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Planners give green light for ‘ugly’ High Street hotel on sports shop site

31 January, 2020 — By Dan Carrier

A NEW hotel is set to be built in Camden Town after the Town Hall’s planning committee passed an application to demolish a 1930s store and create a seven-storey block in its place.

Originally built for Woolworths and home to Sports Direct until last month, the site, on the corner of Camden High Street and Delancey Street, will see an 80-bed Premier Inn constructed.

Land behind, known as Signmakers Yard, will also be used for the hotel. The project includes three new social housing flats.

The application was given the green light despite a raft of objections from neighbours and civic groups.

The Delancey Street Residents Association told the council it believed the architecture chosen was not suitable.

“We think that the design will have a negative impact to this important corner of Camden Town which serves as a gateway to Delancey Street and Regent’s Park,” the association said. “This proposal will not be, as the applicant describes, ‘respecting the unique character of Camden’, but disrespecting it and actually be material to its detriment.”

Developer Demar Hold­­ings had tweaked their plans following a consultation, but the association said the changes were minimal.

It said: “The revised design still looks cheap and ugly and bears little relationship to any other building in the vicinity. It is an utterly generic building clad in horrible prefabricated brick slip- faced panels. Far from being as the applicant describes ‘referencing local materials – brick stucco’, it is in reality entirely devoid of character, nuance, individuality or a single redeeming feature. The whole awful scheme is utterly depressing.”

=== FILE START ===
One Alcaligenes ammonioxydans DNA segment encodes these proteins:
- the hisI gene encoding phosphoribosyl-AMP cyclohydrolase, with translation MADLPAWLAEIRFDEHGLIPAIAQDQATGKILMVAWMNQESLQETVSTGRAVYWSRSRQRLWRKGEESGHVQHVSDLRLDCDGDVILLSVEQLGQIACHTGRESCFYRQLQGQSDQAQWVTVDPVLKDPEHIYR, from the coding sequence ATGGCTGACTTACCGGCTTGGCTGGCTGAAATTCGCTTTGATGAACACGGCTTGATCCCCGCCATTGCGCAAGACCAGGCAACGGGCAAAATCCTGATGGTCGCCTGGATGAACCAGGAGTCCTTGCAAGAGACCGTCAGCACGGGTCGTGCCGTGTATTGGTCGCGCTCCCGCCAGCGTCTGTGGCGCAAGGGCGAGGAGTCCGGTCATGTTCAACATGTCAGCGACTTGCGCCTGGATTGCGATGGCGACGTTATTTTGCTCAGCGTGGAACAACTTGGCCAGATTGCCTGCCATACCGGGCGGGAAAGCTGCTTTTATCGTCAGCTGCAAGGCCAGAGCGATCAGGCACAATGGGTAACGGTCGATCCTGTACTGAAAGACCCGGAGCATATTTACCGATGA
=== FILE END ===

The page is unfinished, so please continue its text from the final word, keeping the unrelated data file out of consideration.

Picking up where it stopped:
Sports Direct closed down last month

An umbrella group for other residents associations in the neighbourhood, The Tenants Residents Associations Camden Town (TRACT), said it believed a planned bar on the ground floor was unnecessary due to the large number already in Camden Town – and demanded the hotel would only let rooms for at least 24-hour stays, as they claimed other hotels near by could be hired for one or two hours at a time.

“This is not the kind of venue we want to see in Camden,” it said.

Demar Holdings, who will build the hotel for the Premier Inn chain to manage, said the beds were needed in Camden Town as it continues to be a popular destination, and that flats would help with the borough’s affordable homes crisis.

The company told planners the new shopfront would be a “high quality” design and would im­prove the look of the high street.

The look of the new building was praised by the Camden Design Review Panel, a body made up of architects and council officers that offer advice to developers.

Work will begin in the summer, with the project estimated to take around two years to complete.

It is predicted that 40,000 people a year will check in. Louise Woodruff, acquisitions manager for Whitbread, the company which owns Premier Inn, said: “We spent a lot of time talking to the planning team at Camden when designing the building. Our goal was to create a building which suits its context, fits our operational requirements and would make a positive contribution to Camden High Street.”

She added: “When it opens the hub by Premier Inn Camden High Street hotel will create 35 new full- and part-time job opportunities, with recruitment focused locally, and will support established businesses as our guests go out to eat, drink, see live music and generally make the most of the local area.”

Sports Direct last year opened a new store in Stables Market, close to the Amy Winehouse statue.

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